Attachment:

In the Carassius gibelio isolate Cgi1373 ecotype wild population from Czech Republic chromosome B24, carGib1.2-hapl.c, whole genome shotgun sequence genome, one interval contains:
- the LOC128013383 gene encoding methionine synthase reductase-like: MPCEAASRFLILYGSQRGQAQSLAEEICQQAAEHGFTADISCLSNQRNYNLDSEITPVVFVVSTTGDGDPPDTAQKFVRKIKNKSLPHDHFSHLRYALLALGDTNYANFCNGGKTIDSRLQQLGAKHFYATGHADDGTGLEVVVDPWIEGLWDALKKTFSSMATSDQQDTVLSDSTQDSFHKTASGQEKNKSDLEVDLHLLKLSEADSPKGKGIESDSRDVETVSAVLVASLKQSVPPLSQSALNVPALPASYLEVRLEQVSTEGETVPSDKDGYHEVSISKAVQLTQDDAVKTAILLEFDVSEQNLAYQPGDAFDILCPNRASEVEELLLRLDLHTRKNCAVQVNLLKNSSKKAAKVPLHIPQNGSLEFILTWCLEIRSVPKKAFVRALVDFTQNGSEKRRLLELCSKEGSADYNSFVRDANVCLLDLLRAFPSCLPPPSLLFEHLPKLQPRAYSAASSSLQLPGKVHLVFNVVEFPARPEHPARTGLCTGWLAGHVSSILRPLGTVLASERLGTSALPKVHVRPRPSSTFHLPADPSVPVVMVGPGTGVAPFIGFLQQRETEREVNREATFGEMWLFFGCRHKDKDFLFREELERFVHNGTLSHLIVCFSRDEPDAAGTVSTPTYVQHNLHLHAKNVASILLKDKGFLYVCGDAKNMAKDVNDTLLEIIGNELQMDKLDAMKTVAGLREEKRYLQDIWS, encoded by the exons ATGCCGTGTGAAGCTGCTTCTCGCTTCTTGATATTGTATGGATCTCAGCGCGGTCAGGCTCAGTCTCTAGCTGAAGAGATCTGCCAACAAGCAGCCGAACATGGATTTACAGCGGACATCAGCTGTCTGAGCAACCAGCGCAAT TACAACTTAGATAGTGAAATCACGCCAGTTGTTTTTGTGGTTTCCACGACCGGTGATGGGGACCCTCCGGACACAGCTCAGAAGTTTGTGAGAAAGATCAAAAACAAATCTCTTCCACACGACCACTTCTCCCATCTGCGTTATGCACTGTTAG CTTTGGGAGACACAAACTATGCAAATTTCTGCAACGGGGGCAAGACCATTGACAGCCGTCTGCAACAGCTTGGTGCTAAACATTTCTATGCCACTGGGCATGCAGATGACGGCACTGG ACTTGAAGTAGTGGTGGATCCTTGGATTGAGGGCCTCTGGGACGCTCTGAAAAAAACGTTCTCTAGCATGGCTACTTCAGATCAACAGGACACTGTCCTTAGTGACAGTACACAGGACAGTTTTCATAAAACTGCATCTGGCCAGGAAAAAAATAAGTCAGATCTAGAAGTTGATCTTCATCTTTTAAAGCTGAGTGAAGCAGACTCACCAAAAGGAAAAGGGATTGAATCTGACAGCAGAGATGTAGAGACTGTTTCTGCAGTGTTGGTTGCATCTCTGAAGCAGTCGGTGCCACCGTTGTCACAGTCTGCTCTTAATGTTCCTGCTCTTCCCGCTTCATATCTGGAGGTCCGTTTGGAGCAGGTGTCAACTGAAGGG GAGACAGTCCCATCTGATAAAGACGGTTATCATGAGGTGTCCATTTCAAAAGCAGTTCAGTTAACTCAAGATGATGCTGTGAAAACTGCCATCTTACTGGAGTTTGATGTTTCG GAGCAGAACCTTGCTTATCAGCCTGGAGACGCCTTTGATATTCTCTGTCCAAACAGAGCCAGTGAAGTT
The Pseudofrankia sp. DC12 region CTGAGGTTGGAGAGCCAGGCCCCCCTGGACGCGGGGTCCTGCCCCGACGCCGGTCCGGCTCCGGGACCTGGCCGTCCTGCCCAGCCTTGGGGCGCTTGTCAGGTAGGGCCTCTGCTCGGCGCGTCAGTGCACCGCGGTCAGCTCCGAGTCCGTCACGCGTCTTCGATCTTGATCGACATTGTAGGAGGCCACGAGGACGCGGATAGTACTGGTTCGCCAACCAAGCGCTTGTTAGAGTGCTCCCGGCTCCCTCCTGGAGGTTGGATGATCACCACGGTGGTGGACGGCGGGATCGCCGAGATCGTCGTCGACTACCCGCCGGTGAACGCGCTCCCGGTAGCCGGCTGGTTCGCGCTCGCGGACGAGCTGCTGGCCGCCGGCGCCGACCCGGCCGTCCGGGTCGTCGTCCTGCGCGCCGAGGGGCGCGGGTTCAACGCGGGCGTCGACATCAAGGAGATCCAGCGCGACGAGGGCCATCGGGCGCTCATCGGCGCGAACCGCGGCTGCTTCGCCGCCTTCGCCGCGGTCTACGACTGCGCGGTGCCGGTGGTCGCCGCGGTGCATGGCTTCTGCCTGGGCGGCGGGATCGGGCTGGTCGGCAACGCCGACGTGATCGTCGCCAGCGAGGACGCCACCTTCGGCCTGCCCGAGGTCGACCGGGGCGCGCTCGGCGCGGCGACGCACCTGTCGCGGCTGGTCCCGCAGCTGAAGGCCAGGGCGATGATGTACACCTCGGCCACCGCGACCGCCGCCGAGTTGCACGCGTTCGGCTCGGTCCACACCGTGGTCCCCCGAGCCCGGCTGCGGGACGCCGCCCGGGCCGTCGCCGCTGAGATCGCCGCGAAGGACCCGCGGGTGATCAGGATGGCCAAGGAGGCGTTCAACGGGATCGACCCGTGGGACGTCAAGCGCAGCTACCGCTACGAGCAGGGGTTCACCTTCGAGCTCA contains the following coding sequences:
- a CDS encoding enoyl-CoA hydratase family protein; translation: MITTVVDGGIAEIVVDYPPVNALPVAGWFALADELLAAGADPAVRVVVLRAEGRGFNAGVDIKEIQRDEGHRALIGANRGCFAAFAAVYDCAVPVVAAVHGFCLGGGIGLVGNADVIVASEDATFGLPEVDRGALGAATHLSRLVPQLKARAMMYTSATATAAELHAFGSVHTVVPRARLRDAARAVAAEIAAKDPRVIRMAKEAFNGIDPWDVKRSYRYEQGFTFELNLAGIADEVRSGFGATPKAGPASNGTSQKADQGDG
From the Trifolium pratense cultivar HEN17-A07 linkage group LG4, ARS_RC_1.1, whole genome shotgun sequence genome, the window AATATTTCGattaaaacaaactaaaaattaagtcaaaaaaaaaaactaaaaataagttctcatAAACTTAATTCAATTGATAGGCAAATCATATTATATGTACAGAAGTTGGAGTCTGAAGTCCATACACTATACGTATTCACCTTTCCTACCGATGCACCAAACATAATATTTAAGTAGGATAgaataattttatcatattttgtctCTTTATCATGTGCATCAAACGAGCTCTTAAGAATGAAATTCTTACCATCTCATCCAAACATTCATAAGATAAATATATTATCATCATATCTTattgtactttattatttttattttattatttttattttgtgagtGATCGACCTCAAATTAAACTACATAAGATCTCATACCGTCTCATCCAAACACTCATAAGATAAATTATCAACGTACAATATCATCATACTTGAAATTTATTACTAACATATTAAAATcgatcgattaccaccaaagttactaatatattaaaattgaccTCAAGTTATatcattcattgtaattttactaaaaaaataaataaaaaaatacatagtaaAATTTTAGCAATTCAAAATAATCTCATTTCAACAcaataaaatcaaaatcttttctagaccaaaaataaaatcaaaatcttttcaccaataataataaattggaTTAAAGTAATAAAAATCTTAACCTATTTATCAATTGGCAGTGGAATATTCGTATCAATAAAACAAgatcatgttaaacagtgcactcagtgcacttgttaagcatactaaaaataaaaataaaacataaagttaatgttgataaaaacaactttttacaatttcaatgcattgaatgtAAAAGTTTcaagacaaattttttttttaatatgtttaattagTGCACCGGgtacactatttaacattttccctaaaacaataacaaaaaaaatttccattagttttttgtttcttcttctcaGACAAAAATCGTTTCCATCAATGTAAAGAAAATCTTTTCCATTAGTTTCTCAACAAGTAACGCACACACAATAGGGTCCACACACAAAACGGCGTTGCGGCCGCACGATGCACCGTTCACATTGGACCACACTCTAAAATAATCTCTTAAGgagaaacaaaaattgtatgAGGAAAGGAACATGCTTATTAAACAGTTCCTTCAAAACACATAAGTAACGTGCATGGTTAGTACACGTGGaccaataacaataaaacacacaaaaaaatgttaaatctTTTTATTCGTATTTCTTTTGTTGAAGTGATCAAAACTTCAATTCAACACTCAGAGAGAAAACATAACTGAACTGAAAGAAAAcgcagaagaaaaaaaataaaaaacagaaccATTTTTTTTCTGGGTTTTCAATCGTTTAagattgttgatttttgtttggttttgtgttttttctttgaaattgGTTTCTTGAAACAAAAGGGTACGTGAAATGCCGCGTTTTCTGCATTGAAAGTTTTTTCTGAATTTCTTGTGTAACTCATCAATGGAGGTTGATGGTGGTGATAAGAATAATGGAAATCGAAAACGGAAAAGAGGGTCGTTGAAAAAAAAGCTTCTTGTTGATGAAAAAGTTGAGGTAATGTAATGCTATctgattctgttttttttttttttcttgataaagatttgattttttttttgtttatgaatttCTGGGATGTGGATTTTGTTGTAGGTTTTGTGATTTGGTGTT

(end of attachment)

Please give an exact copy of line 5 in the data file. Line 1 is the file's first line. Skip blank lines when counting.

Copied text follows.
From the Trifolium pratense cultivar HEN17-A07 linkage group LG4, ARS_RC_1.1, whole genome shotgun sequence genome, the window AATATTTCGattaaaacaaactaaaaattaagtcaaaaaaaaaaactaaaaataagttctcatAAACTTAATTCAATTGATAGGCAAATCATATTATATGTACAGAAGTTGGAGTCTGAAGTCCATACACTATACGTATTCACCTTTCCTACCGATGCACCAAACATAATATTTAAGTAGGATAgaataattttatcatattttgtctCTTTATCATGTGCATCAAACGAGCTCTTAAGAATGAAATTCTTACCATCTCATCCAAACATTCATAAGATAAATATATTATCATCATATCTTattgtactttattatttttattttattatttttattttgtgagtGATCGACCTCAAATTAAACTACATAAGATCTCATACCGTCTCATCCAAACACTCATAAGATAAATTATCAACGTACAATATCATCATACTTGAAATTTATTACTAACATATTAAAATcgatcgattaccaccaaagttactaatatattaaaattgaccTCAAGTTATatcattcattgtaattttactaaaaaaataaataaaaaaatacatagtaaAATTTTAGCAATTCAAAATAATCTCATTTCAACAcaataaaatcaaaatcttttctagaccaaaaataaaatcaaaatcttttcaccaataataataaattggaTTAAAGTAATAAAAATCTTAACCTATTTATCAATTGGCAGTGGAATATTCGTATCAATAAAACAAgatcatgttaaacagtgcactcagtgcacttgttaagcatactaaaaataaaaataaaacataaagttaatgttgataaaaacaactttttacaatttcaatgcattgaatgtAAAAGTTTcaagacaaattttttttttaatatgtttaattagTGCACCGGgtacactatttaacattttccctaaaacaataacaaaaaaaatttccattagttttttgtttcttcttctcaGACAAAAATCGTTTCCATCAATGTAAAGAAAATCTTTTCCATTAGTTTCTCAACAAGTAACGCACACACAATAGGGTCCACACACAAAACGGCGTTGCGGCCGCACGATGCACCGTTCACATTGGACCACACTCTAAAATAATCTCTTAAGgagaaacaaaaattgtatgAGGAAAGGAACATGCTTATTAAACAGTTCCTTCAAAACACATAAGTAACGTGCATGGTTAGTACACGTGGaccaataacaataaaacacacaaaaaaatgttaaatctTTTTATTCGTATTTCTTTTGTTGAAGTGATCAAAACTTCAATTCAACACTCAGAGAGAAAACATAACTGAACTGAAAGAAAAcgcagaagaaaaaaaataaaaaacagaaccATTTTTTTTCTGGGTTTTCAATCGTTTAagattgttgatttttgtttggttttgtgttttttctttgaaattgGTTTCTTGAAACAAAAGGGTACGTGAAATGCCGCGTTTTCTGCATTGAAAGTTTTTTCTGAATTTCTTGTGTAACTCATCAATGGAGGTTGATGGTGGTGATAAGAATAATGGAAATCGAAAACGGAAAAGAGGGTCGTTGAAAAAAAAGCTTCTTGTTGATGAAAAAGTTGAGGTAATGTAATGCTATctgattctgttttttttttttttcttgataaagatttgattttttttttgtttatgaatttCTGGGATGTGGATTTTGTTGTAGGTTTTGTGATTTGGTGTT